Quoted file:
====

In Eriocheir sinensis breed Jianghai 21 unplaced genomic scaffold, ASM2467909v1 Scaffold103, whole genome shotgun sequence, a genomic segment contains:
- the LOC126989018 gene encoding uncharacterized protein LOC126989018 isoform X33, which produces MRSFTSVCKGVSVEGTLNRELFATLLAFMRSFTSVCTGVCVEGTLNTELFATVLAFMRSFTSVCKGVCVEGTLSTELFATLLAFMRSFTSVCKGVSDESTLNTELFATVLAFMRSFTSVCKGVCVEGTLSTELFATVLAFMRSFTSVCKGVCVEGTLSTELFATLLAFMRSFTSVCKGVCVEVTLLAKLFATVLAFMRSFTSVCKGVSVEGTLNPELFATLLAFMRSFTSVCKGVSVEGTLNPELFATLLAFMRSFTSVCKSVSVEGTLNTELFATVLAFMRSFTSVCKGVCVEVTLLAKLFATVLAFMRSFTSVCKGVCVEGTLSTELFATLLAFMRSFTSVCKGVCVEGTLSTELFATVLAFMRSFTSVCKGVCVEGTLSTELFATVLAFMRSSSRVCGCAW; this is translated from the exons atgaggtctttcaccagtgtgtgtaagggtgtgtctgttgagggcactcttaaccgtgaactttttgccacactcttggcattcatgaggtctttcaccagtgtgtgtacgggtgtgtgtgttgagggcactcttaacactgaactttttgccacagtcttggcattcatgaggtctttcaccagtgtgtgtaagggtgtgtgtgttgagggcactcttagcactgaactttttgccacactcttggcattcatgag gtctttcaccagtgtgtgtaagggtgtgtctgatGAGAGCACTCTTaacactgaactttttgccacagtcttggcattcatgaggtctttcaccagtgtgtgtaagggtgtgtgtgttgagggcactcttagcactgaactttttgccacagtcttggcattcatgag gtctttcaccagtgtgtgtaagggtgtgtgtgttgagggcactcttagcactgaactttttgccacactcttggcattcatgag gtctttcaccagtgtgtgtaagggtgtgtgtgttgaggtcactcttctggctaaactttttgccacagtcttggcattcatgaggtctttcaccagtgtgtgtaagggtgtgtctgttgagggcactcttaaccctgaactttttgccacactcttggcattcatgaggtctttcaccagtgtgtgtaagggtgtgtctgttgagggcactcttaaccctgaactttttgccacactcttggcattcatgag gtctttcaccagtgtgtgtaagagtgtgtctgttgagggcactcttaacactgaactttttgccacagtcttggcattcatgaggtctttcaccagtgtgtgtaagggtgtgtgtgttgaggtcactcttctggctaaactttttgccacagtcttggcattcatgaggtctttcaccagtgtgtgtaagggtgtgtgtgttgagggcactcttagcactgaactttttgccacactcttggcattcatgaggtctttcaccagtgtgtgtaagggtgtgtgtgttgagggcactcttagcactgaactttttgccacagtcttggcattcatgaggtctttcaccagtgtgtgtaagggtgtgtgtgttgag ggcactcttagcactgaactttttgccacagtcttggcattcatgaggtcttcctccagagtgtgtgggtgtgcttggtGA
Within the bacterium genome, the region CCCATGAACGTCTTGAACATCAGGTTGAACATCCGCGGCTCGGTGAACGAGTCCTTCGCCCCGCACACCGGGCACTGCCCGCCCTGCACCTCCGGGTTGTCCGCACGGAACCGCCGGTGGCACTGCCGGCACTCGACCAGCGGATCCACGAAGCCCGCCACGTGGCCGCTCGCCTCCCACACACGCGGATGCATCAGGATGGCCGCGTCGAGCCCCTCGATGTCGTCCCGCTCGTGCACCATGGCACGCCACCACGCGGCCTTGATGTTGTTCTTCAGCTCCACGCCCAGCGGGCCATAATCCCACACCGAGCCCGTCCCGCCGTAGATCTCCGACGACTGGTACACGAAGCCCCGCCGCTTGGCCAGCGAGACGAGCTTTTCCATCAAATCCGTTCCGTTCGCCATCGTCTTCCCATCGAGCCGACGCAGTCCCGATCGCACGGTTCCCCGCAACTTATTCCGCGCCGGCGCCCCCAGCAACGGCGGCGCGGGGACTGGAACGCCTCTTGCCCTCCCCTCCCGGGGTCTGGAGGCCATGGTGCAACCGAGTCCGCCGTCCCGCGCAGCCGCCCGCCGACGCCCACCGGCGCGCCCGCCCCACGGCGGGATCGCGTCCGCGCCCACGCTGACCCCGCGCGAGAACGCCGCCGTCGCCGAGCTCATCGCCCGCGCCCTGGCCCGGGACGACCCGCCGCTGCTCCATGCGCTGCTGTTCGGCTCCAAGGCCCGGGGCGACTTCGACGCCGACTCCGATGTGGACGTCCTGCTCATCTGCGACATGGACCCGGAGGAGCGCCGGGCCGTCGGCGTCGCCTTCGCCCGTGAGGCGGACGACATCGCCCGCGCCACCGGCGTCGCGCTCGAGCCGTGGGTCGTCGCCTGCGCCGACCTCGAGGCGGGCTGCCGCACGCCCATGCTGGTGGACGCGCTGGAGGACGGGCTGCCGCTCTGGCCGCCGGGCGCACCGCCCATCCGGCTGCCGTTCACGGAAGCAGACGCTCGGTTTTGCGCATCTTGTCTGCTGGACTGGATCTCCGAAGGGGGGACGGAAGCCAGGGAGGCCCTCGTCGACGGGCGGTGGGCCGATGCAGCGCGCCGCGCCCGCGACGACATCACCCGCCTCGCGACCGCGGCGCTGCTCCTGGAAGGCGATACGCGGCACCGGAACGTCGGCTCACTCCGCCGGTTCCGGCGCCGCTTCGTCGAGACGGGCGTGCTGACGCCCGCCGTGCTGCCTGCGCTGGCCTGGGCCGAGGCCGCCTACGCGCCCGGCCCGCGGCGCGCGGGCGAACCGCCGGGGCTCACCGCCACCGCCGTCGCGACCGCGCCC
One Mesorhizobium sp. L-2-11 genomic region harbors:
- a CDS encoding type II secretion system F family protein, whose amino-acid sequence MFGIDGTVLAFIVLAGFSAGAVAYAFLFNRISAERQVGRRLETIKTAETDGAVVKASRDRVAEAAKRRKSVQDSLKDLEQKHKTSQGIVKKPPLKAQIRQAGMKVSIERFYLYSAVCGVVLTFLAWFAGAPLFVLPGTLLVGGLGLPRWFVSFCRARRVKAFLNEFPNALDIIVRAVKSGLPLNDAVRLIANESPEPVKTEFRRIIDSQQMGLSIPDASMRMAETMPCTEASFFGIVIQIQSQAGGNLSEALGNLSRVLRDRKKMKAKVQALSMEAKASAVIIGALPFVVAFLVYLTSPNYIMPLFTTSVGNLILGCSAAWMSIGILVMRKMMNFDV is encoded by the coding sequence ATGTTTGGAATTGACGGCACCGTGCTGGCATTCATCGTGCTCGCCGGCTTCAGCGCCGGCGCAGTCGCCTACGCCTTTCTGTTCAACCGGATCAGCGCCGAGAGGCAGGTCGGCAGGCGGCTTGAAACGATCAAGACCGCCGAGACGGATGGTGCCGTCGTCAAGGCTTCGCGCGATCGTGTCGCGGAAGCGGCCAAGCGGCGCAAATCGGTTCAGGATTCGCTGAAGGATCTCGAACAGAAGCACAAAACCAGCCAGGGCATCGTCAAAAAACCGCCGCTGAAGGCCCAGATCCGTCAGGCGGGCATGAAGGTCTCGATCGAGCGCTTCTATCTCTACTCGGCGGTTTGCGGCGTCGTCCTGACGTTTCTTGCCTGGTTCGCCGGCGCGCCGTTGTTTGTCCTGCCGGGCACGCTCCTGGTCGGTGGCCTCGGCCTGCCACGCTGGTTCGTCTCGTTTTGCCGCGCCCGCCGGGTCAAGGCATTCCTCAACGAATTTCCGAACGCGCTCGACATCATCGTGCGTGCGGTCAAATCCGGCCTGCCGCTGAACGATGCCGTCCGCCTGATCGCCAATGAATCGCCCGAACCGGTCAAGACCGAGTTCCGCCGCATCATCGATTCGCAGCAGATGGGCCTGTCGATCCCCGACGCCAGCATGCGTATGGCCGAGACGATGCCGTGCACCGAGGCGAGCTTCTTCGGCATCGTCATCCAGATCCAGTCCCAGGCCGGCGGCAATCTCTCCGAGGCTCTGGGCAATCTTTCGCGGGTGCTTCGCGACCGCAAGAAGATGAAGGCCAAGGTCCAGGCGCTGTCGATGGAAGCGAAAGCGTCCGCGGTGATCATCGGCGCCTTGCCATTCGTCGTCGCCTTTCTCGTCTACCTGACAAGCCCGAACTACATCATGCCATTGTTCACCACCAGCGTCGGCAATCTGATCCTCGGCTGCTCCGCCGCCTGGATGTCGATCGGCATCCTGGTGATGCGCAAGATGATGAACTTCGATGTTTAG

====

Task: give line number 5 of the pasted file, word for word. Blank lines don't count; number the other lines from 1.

- a CDS encoding type II secretion system F family protein, whose amino-acid sequence MFGIDGTVLAFIVLAGFSAGAVAYAFLFNRISAERQVGRRLETIKTAETDGAVVKASRDRVAEAAKRRKSVQDSLKDLEQKHKTSQGIVKKPPLKAQIRQAGMKVSIERFYLYSAVCGVVLTFLAWFAGAPLFVLPGTLLVGGLGLPRWFVSFCRARRVKAFLNEFPNALDIIVRAVKSGLPLNDAVRLIANESPEPVKTEFRRIIDSQQMGLSIPDASMRMAETMPCTEASFFGIVIQIQSQAGGNLSEALGNLSRVLRDRKKMKAKVQALSMEAKASAVIIGALPFVVAFLVYLTSPNYIMPLFTTSVGNLILGCSAAWMSIGILVMRKMMNFDV is encoded by the coding sequence ATGTTTGGAATTGACGGCACCGTGCTGGCATTCATCGTGCTCGCCGGCTTCAGCGCCGGCGCAGTCGCCTACGCCTTTCTGTTCAACCGGATCAGCGCCGAGAGGCAGGTCGGCAGGCGGCTTGAAACGATCAAGACCGCCGAGACGGATGGTGCCGTCGTCAAGGCTTCGCGCGATCGTGTCGCGGAAGCGGCCAAGCGGCGCAAATCGGTTCAGGATTCGCTGAAGGATCTCGAACAGAAGCACAAAACCAGCCAGGGCATCGTCAAAAAACCGCCGCTGAAGGCCCAGATCCGTCAGGCGGGCATGAAGGTCTCGATCGAGCGCTTCTATCTCTACTCGGCGGTTTGCGGCGTCGTCCTGACGTTTCTTGCCTGGTTCGCCGGCGCGCCGTTGTTTGTCCTGCCGGGCACGCTCCTGGTCGGTGGCCTCGGCCTGCCACGCTGGTTCGTCTCGTTTTGCCGCGCCCGCCGGGTCAAGGCATTCCTCAACGAATTTCCGAACGCGCTCGACATCATCGTGCGTGCGGTCAAATCCGGCCTGCCGCTGAACGATGCCGTCCGCCTGATCGCCAATGAATCGCCCGAACCGGTCAAGACCGAGTTCCGCCGCATCATCGATTCGCAGCAGATGGGCCTGTCGATCCCCGACGCCAGCATGCGTATGGCCGAGACGATGCCGTGCACCGAGGCGAGCTTCTTCGGCATCGTCATCCAGATCCAGTCCCAGGCCGGCGGCAATCTCTCCGAGGCTCTGGGCAATCTTTCGCGGGTGCTTCGCGACCGCAAGAAGATGAAGGCCAAGGTCCAGGCGCTGTCGATGGAAGCGAAAGCGTCCGCGGTGATCATCGGCGCCTTGCCATTCGTCGTCGCCTTTCTCGTCTACCTGACAAGCCCGAACTACATCATGCCATTGTTCACCACCAGCGTCGGCAATCTGATCCTCGGCTGCTCCGCCGCCTGGATGTCGATCGGCATCCTGGTGATGCGCAAGATGATGAACTTCGATGTTTAG